Vivian Selbo remembers “Superstition” by Stevie Wonder (Download)
The funk is so danceable, the lyrics beam intelligence, and knowing that he played all the instruments never ceases to amaze.
Jamelle Bouie remembers Beck, “Hollywood Freaks” (Download)
Midnite Vultures is something of a novelty record—“Beck does trashy 70s disco”—and “Hollywood Freaks” is something of a novelty song, in which Beck raps nonsense over a ridiculous, outsized beat. And as a 13-year-old with an odd sense of humor (I watched a lot of classic TV), I loved it. It also helped that a couple of my neighborhood friends were fans of Midnite Vultures, and that we listened to the whole record, constantly. These days, I’m much more of a sad Beck fan, but I still listen to “Hollywood Freaks.” Yes, it’s silly (“Hot like a cheetah/ neon mamacita/ eat at tacqueria/ pop lockin’ beats from Korea”), but that’s what makes it great.
Jane Hu remembers “Anthems for a 17-Year-Old Girl” by Broken Social Scene (Download)
The title says it all—it’s a song about all the things teenage girls are supposed to care about (“park that car/ drop that phone/ sleep on the floor/ dream about me”). I grew up a child of the Internet, so it was an added bonus that this song’s lyrics were perfect for cryptic away messages on AIM that I thought made me sound really deep.
Lindsey Underwood remembers “Cause=Time” by Broken Social Scene (Download)
I listened to Broken Social Scene’s You Forgot It in People pretty constantly in high school, and it has remained in heavy rotation to this day. I grew up in suburban Chicagoland where we spent a lot of time in cars. This album reminds me of being in cars.
Dan Kois remembers “I Believe” by R.E.M. (Download)
Sometimes in high school you have a girlfriend, and sometimes the two of you decide that your relationship has its own song, and so even when you haven’t talked to or even thought about the girlfriend in years the song sometimes gives you a little thrill of delight and pain at the same time.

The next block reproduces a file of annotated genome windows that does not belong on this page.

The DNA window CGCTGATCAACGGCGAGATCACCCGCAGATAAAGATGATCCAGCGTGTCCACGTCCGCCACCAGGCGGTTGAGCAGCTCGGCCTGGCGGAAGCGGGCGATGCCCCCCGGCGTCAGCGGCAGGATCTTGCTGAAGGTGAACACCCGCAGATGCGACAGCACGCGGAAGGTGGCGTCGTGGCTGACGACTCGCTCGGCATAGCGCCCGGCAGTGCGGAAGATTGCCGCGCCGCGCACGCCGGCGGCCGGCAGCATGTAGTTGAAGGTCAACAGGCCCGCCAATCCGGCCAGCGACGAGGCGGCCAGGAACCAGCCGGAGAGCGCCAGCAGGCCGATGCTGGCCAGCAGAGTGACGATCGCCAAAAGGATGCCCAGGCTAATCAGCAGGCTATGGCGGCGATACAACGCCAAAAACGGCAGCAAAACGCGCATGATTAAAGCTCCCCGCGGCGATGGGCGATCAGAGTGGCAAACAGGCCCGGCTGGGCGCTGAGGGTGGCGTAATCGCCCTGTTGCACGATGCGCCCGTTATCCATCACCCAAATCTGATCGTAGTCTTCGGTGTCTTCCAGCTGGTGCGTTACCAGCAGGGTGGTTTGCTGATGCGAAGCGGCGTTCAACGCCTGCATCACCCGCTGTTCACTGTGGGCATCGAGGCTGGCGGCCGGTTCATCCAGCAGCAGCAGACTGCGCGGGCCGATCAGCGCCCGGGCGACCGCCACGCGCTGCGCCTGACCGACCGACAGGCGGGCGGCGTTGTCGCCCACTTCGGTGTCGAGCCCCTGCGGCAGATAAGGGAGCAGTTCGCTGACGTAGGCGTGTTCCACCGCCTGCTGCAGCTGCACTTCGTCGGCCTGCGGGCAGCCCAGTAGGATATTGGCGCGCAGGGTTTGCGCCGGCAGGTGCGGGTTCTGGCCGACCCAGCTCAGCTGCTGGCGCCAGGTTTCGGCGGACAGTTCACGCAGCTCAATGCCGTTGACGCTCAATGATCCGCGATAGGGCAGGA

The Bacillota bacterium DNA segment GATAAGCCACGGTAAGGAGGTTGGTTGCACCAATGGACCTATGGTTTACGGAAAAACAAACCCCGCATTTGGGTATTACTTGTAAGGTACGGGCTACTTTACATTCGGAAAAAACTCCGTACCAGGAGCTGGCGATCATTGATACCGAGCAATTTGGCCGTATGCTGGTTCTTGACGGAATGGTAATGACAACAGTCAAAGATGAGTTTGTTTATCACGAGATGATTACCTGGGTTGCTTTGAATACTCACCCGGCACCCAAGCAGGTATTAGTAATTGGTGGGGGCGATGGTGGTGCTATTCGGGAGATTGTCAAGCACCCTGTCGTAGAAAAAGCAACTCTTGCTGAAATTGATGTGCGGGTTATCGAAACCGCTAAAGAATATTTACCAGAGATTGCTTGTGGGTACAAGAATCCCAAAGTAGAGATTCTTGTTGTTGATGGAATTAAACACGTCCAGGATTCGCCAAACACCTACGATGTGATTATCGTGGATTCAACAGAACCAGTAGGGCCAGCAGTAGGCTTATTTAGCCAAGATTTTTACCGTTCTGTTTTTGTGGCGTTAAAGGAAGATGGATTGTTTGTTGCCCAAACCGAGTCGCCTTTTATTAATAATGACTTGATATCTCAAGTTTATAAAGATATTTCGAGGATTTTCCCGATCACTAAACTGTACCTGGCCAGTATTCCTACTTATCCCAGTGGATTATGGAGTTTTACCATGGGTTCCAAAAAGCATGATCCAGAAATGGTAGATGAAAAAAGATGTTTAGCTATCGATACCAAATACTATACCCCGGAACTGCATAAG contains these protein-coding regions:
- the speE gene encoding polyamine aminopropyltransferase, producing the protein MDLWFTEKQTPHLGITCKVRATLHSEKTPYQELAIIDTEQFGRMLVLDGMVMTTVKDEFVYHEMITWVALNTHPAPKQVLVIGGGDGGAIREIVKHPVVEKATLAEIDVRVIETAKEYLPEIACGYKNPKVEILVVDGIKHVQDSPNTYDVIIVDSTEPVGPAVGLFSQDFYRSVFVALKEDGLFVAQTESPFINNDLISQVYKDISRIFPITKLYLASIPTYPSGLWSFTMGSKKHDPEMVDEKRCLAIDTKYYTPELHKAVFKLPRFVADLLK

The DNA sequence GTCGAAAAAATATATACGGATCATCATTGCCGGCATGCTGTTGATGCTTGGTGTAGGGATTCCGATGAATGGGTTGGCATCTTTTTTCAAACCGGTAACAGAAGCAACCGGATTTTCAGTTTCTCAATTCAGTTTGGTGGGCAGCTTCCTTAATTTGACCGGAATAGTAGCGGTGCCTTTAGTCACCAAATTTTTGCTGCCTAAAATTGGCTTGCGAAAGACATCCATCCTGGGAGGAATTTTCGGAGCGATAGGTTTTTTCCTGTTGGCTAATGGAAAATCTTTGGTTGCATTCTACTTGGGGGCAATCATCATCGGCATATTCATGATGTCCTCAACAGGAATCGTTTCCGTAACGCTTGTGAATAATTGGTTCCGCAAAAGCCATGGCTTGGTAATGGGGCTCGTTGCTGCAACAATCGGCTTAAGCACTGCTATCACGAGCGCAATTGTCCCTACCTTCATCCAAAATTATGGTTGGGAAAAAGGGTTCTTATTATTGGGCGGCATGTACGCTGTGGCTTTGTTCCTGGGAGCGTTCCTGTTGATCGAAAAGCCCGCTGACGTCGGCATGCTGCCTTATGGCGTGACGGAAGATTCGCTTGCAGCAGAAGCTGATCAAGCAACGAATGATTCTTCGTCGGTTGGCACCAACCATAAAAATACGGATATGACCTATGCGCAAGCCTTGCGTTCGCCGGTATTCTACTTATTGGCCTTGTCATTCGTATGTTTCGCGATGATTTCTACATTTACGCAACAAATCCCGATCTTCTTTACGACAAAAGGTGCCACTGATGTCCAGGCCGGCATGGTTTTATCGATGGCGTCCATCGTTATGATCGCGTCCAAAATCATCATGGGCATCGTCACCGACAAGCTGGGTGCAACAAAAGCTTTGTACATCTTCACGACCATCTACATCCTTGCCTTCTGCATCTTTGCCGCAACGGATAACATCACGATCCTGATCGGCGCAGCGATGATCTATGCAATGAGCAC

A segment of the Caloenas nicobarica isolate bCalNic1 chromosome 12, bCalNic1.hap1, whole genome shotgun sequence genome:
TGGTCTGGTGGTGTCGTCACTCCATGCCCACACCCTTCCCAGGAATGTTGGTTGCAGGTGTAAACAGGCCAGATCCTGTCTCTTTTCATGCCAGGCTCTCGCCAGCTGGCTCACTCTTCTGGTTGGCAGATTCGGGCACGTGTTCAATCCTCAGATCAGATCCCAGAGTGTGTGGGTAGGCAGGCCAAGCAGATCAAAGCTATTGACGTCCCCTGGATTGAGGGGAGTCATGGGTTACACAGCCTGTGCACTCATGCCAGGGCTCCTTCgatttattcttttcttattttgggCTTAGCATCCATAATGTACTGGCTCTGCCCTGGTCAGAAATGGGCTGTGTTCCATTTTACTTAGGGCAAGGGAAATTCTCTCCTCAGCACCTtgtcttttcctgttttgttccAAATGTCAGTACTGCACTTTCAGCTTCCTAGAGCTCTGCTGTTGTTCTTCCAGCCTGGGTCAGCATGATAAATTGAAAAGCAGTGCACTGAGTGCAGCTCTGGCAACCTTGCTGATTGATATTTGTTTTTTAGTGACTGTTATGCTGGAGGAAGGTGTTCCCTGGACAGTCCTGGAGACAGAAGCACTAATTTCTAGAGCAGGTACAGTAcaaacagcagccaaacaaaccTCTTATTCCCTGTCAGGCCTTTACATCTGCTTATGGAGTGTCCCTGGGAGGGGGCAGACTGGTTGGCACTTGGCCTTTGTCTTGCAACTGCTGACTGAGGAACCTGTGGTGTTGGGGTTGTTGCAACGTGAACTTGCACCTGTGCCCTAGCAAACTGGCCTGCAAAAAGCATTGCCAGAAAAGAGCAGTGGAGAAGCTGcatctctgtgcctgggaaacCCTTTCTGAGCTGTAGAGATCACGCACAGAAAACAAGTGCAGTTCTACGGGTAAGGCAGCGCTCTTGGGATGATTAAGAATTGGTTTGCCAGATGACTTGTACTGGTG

Aisha Harris remembers “Great Indoors” by John Mayer (Download)
In high school, I loved John Mayer because he appealed directly to my highly emotional adolescent self. And whenever I was feeling like an outcast amongst my peers, this song was perfect. “Scared of a world outside, you should go explore/ Pull all the shades and wander the great indoors.” I thought I was so deep. I still love this song.
Derreck Johnson remembers “Electric Relaxation” by A Tribe Called Quest (Download)
This is my favorite A Tribe Called Quest song of all time and the theme song for my sophomore year of high school. In my mind, the beat is the musical representation of my personality—upbeat, yet very laid back and easy-going.
David Haglund remembers “Alive” by Pearl Jam (Download)
I started high school at the height of Nirvana vs. Pearl Jam, and while I knew even at the time that the former was the cooler camp to be in, I was emphatically with the latter. I don't listen to Pearl Jam often anymore (well, except for “Come Back,” but that's entirely because of Friday Night Lights). Whenever I do, though, I feel a pleasurable flush of teen angst—and nothing provides that charge like “Alive,” the first of their songs I heard, back in the days of flannel and shaggy hair.
Julia Turner remembers “Tomboy” by Bettie Serveert (Download)
This was a Scandinavian pop track that seemed, in high school, like an anthemic rejection of all things predictably girlie, and thus was the soundtrack to more than one high school road trip. If I heard it cold today I am not sure what I would make of it, but instead I hear it threaded through with the voices of my high school crew singing along. It makes me happy.
Laura Helmuth remembers “Me and Bobby McGee” by Janis Joplin (Download)
I was a teenager in the 1980s, which was a lousy time for music if you care about lyrics, don’t dance, and despise synthesizers and drum machines. I mostly listened to classic rock radio stations and wore the grooves out on a Janis Joplin greatest hits album. The song that makes me most nostalgic is “Me and Bobby McGee.” It became my constant earworm when I had my first journalism internship, at the Salinas Californian newspaper. (“One day up near Salinas, Lord, I let him slip away/ He's looking for that home and I hope he finds it.”) So I’m nostalgic for a song about nostalgia (“I’d trade all of my tomorrows for one single yesterday”).
Katy Waldman remembers “Green and Gray” by Nickel Creek (Download)
This is a beautiful amazing song and it makes me feel like I'm floating in the air and I love it so much. GREEN AND GRAY FOREVER.